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Protecting Bees and Pollinators from Pesticides in Home Gardens and Landscapes

The Importance of Bees and Pollinators
Honeybees are essential for pollination of a wide range of ornamentals and crops such as fruits & vegetables. However native pollinators, such as many other types of bees, butterflies, flies, and hummingbirds, are also significant for pollination of crops, landscape plants, native plants, and backyard vegetable and fruit gardens. Honeybee pollination services are the basis of livelihood for a number of apiculturists in New England. In addition, many more people keep bees as hobbyists, having one or two hives on their property.  County beekeeper associations exist in all Massachusetts counties and can be consulted about bee colony locations. Membership is not required of beekeepers, so County Associations will not know the locations of all hives.

Decline in Honeybee Populations
Rapid and dramatic decline of honeybee populations, have been reported by bee-keepers over the last several years. Public and private interests are currently trying to identify the mechanics of this issue, commonly referred to as honeybee decline or colony collapse disorder. Current theories on the honeybee decline include a combination of factors such as parasites, disease, low genetic diversity, poor nutrition, loss of habitat, management stress and pesticide use. The current state of honeybee health has been detailed in a joint comprehensive report released by the USDA and EPA: Report on Honey bee Health

Concerning the role of pesticides, neonicotinoid insecticides have been implicated as a potential contributing factor.

What are Neonicotinoid Insecticides?
Neonicotinoid insecticides were first registered in the United States in the mid-1990s. Neonicotinoid insecticides are insect neurotoxicants with a chemical structure similar to nicotine that are very toxic to bees. These insecticides have a relatively low mammalian toxicity and were considered a good alternative to the more toxic organophosphate and carbamate insecticides. However, unlike organophosphate and carbamate insecticides that tend to degrade relatively quickly in the environment, neonicotinoids are persistent and even as they degrade, they continue to remain toxic to bees. Neonicotinoids are usually systemic, which means that they can be absorbed by the roots and move through the entire plant into pollen nectar. While neonicotinoids have proven very effective in controlling many sucking, plant boring and turf feeding insects, these benefits also result in greater risk to pollinators. A big concern is when neonicotinoids are applied to open flowers of insect pollinated plants or move systemically into pollen nectar elevating pesticide exposure to pollinators. There is still a lot that scientists do not know about the effects of pesticides on pollinators and other beneficial insects and their movement into and residual activity in various plant parts. However, gardeners should choose and use all pesticides with care to protect bees and other pollinating insects from pesticide poisoning.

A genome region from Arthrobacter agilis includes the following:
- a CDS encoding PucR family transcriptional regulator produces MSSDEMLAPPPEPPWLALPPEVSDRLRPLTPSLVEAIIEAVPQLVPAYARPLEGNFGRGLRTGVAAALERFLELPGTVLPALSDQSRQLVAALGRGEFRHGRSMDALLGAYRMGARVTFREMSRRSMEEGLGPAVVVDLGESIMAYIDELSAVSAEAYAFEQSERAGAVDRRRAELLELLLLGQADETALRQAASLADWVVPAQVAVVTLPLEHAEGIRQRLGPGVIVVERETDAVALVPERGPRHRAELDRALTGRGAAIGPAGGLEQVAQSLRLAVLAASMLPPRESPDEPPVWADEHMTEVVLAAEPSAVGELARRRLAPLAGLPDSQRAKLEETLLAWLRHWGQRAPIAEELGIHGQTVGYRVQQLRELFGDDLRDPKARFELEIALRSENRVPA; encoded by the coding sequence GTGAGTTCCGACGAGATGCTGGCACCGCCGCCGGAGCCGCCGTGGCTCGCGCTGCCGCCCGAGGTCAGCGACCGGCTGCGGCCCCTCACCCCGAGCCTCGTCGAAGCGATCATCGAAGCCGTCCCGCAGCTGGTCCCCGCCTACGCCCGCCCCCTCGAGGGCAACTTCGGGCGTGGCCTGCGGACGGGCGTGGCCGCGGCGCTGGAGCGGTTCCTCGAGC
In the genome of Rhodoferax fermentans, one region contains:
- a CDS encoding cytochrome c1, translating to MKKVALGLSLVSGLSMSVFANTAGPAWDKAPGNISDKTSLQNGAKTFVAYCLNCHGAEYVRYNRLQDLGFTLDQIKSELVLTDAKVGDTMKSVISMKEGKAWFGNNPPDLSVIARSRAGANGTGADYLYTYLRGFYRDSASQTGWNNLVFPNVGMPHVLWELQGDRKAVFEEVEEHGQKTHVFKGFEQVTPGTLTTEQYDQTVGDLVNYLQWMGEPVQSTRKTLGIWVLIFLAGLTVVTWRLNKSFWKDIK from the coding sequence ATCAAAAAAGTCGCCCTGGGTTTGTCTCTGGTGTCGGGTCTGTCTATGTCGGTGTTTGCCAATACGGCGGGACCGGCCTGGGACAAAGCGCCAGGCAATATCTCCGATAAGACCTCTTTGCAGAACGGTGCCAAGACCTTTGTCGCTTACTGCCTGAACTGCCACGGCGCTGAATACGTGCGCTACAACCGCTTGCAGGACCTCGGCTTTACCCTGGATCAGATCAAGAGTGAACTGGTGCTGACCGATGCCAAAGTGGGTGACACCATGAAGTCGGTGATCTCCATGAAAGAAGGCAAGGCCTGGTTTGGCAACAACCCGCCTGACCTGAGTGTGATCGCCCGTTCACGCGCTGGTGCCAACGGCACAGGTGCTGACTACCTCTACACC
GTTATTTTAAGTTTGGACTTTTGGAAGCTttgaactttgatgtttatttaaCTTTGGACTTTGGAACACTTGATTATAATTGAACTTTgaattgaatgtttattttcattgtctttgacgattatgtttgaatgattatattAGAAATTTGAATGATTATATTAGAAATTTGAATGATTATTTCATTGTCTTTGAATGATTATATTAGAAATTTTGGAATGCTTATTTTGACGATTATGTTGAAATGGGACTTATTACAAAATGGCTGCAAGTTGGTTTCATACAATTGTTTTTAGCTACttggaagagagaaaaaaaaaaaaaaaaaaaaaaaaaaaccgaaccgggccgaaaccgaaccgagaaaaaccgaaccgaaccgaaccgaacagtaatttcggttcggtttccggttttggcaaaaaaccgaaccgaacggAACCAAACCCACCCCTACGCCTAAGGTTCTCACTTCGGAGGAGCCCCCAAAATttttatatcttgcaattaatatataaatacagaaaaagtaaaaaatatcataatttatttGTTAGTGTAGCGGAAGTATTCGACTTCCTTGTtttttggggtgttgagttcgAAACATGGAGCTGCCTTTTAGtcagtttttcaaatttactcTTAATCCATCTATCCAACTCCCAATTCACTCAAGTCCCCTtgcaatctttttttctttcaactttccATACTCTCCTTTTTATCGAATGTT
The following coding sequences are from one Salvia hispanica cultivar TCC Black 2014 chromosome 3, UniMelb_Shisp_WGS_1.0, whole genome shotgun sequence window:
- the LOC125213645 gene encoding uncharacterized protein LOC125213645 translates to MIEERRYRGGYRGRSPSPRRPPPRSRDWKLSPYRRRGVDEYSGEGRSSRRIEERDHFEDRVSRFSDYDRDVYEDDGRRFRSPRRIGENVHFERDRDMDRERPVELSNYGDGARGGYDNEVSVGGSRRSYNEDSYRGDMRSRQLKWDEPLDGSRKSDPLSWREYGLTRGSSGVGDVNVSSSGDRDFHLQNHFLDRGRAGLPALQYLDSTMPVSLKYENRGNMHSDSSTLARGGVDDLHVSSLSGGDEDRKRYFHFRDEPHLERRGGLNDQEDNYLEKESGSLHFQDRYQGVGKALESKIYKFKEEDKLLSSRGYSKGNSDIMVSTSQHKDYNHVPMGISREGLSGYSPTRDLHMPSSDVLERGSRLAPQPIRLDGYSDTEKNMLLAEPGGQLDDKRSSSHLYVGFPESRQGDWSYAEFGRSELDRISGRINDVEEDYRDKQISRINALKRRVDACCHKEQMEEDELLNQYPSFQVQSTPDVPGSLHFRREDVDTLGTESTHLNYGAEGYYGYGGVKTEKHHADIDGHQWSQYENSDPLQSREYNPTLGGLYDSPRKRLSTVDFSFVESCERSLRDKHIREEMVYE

Neonicotinoid Insecticides for Home Gardeners
Neonicotinoids are the most commonly used class of insecticides in the United States. They are found in products to control bed bugs, to manage fleas and ticks on pets, to manage termites, and to manage a wide range of insects and insect relatives on fruit, vegetable, lawns, landscape, flower gardens and structural settings. Neonicotinoids include products with the active ingredients: acetamiprid, clothianidin, dinotefuran, imidacloprid or thiamethoxam.  

Until recently, there were many neonicotinoid products readily available to Massachusetts home gardeners.  However, legislation made neonicotinoids restricted use in Massachusetts as of July, 2022.  This means that those purchasing and using neonicotinoids in the landscape must be licensed and certified applicators.

Licensed service providers applying neonicotinoid pesticides to your property should be aware of the risks to bees, and methods to reduce these risks listed below. Bees can come in contact with these insecticides through direct exposure during spraying, as residuals on foliage and other surfaces, and as contaminants in nectar and pollen. 

The U.S. EPA recently introduced a label change for insecticides that contain one or more of the neonicotinoids to protect bees. The bee icon (see below) will be placed in the Environmental Hazards section of the pesticide label. There will be further instructions concerning bees in the "Directions for Use" section on the label.

Tips to Protect Bees from Pesticide Poisoning?1

  • Do not treat crops or plants in bloom.  Never spray open flowers. Do not allow sprays to drift onto adjacent plants, weeds or inter plantings that are in bloom including ground covers and trees. Be especially careful when treating a bee-pollinated crop. Home gardeners should be especially careful about using pesticides on flowering plants that are attractive to bees.
  • Use the least toxic pesticide. In addition to neonicotinoid pesticides, many other pesticides may also be harmful to bees, including organic pesticides. Also, different formulations of pesticides often vary significantly in their toxicity to bees.  Dusts are much more hazardous than sprays, and wettable powders usually provide a significantly longer toxic hazard than emulsifiable concentrates because the dry particles cling better to the body hair of foraging bees. Select pesticides that have low impact and risk to pollinators. Read and follow all directions on the pesticide label regarding toxicity to bees. EPA evaluates a pesticide for toxicity to pollinators if it is used outdoors. This information will be found in the Environmental Hazards section of the pesticide label.